Thank you for bringing this to our attention.

    • Steve Brizel says:

      Our family met Mrs Schmidt years ago when our children were in seminary. Anything written by Mrs Schmidt is worth your reading time. You might even get to spend Shabbos in Netanya with the Schmidts.

  2. lacosta says:

    i find the line in Ami— The film, aimed mainly but not exclusively at non-observant audiences — interesting , because , as shows like Srugim, Katmandu,Shtissel, and Shababnikim show , what is being aimed at hilonim in Israel is increasingly followed [often avidly] by many haredim in Israel and Chu’l who supposedly ”don’t watch TV”

  3. PMO says:

    I heard it said once: What is the definition of ” an orphaned generation”? The answer is : a generation that never saw the great Torah scholars and “those that serve G-d with all their might” עובד אלוקים. Thus were the Rebbe’s that survived the Holocaust.

  4. Reuven Ungar says:

    Mrs. Schmidt a profound thanks for sharing this. I believe that the gambit was well worth it. Very inspiring- am Yisrael chai!
    Full disclosure: several of our children were born in Laniado Hospital (which offers excellent care to all with meticulous adherence to halacha).

  5. dr. bill says:

    the divrei chaim apparently lives on in the rabbeim of Klausenberg. my late father davened as a teenager by the oldest grandson of the divrei chaim and received a haunting bracha from the divrei chaim’s youngest son, the zhilyner rebbe, days before he was murdered by the Nazis. the divrei chaim’s appreciation of the challenges of then (19th century) modern life permeates his teshuvot.

    Fifty+ years ago, i remember going to klausenberg in williamsburg to buy matzot for pesach. given my non-hasidic attire the woman in the office inquired if i knew her son. she was the mother of Jay, from Jay and the Americans.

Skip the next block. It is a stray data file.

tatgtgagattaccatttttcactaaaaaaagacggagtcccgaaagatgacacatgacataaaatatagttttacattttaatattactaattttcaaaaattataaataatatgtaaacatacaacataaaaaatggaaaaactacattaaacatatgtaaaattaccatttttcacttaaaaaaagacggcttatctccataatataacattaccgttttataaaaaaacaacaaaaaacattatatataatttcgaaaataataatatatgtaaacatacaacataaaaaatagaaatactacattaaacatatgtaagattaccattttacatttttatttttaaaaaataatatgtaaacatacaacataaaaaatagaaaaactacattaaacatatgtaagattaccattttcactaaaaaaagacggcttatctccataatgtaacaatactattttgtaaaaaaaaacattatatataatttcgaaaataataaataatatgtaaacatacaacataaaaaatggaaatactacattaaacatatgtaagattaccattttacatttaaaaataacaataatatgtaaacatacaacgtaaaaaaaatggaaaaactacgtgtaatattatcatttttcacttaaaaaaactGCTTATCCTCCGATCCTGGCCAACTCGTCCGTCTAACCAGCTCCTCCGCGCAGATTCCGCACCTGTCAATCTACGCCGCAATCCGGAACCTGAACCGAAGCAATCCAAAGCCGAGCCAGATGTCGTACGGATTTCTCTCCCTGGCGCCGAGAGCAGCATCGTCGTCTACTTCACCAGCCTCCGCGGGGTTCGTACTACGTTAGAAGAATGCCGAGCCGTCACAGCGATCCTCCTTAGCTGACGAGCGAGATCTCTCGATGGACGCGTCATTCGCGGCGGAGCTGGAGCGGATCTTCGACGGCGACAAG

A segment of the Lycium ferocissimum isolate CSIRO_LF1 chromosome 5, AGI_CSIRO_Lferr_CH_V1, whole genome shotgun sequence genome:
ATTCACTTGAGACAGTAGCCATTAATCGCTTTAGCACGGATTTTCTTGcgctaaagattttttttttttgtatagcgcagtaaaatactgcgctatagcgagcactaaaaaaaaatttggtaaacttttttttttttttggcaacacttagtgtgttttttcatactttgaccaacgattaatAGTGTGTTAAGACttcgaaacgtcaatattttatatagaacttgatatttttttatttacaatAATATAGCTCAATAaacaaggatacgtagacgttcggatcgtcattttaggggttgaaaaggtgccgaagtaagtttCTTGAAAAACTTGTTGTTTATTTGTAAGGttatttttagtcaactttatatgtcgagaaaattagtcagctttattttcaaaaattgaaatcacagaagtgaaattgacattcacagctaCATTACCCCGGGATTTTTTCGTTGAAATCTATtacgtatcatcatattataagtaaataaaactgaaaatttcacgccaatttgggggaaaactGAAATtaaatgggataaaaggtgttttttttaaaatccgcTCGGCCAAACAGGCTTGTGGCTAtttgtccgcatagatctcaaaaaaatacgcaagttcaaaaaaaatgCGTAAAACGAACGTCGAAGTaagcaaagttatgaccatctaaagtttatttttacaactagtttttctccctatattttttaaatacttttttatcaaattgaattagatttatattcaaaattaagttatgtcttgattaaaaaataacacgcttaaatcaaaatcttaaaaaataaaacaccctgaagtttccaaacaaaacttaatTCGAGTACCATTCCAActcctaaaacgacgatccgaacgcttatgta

i met up a month ago with residents of kiryat sanz who came to celebrate at my sister’s granddaughter’s wedding and were intrigued by the many stories and halakhic insights from the divrei chaim I conveyed. the kallah’s father, my nephew, does work for a medical enterprise in netanyah and they came to participate. the chasidim watched intently as two hesder RY had berachot under the chuppah and a rabbanit addressed chatan ve’kallah.

    scenes like that are a harbinger of geulah.

    Beautiful documentary – kol hakavod

  6. Chavy Levy says:

    Your article in the ami is amazing! Thank you!

  7. miriam grossman says:

    This is a most inspiring, beautiful documentary with universal appeal. I hope it will be seen far and wide, and get the attention it deserves. I read your AMI article after seeing the film, but now I plan to see the film again; it will be an even more meaningful experience having the insights provided by your excellent interview. I am so pleased you got to the nitty gritty and questioned Mr. Datz about sensitive topics, getting him to share his personal and spiritual reaction to his research about the Rebbe and to the Chasidim he met. Thank you Shira Schmidt for your work – keep it coming!

  8. benjamin s wolfson says:

    The movie was moving. The filmmaker did an unbelievable job. Out of the ashes an unconquerable spirit arose and reshaped the world that one man’s madness tried to destroy. You feel that spirit in the people in the film.
    You article arouses curiosity which drew me to seeing the film. Well done.
    One personal comment: The Rebbi said that Aushwitz will not make balai’ teshuvah. He is right w/one exception. It was the “Holocaust” that caused me to think. I have an article in this weeks (April 28, ’18) Mishpacha Magazine about an old man, a survivor, I met in a bank in Boro Park and told him how I came to Yiddishkeit.

  9. Shira Schmidt says:

    Thank you all for your encouraging comments. Kudos go to the person who made the film, Eyal Datz, and to his team which included Lily Yudinsky,
    a top-notch archival-visual researcher, who scoured the existing archives in Israel and elsewhere. Among Lily Yudinsky’s finds were many previously unknown items. The most sensational is a photo of the Rebbe speaking to U.S. military personnel in the Feldafing DP camp in the fall of 1945, draped in a tallis against a surreal backdrop of a Jewish Communists holding a flag. Other discoveries during the research process included a rare home movie about the city of Klausenberg in 1942. Lily praised the haredi Holocaust center, Ganzach Kiddush Hashem in Bene Brak, that yielded testimonies from Jews who were with the Rebbe in the concentration and DP camps. Eyal is interested in be present at screenings of the film in the U.S. and elsewhere, and to answer questions ([email protected]).

  10. Denise says:

    Thanks Shira for this inspiring movie …. Your life is an amazing story!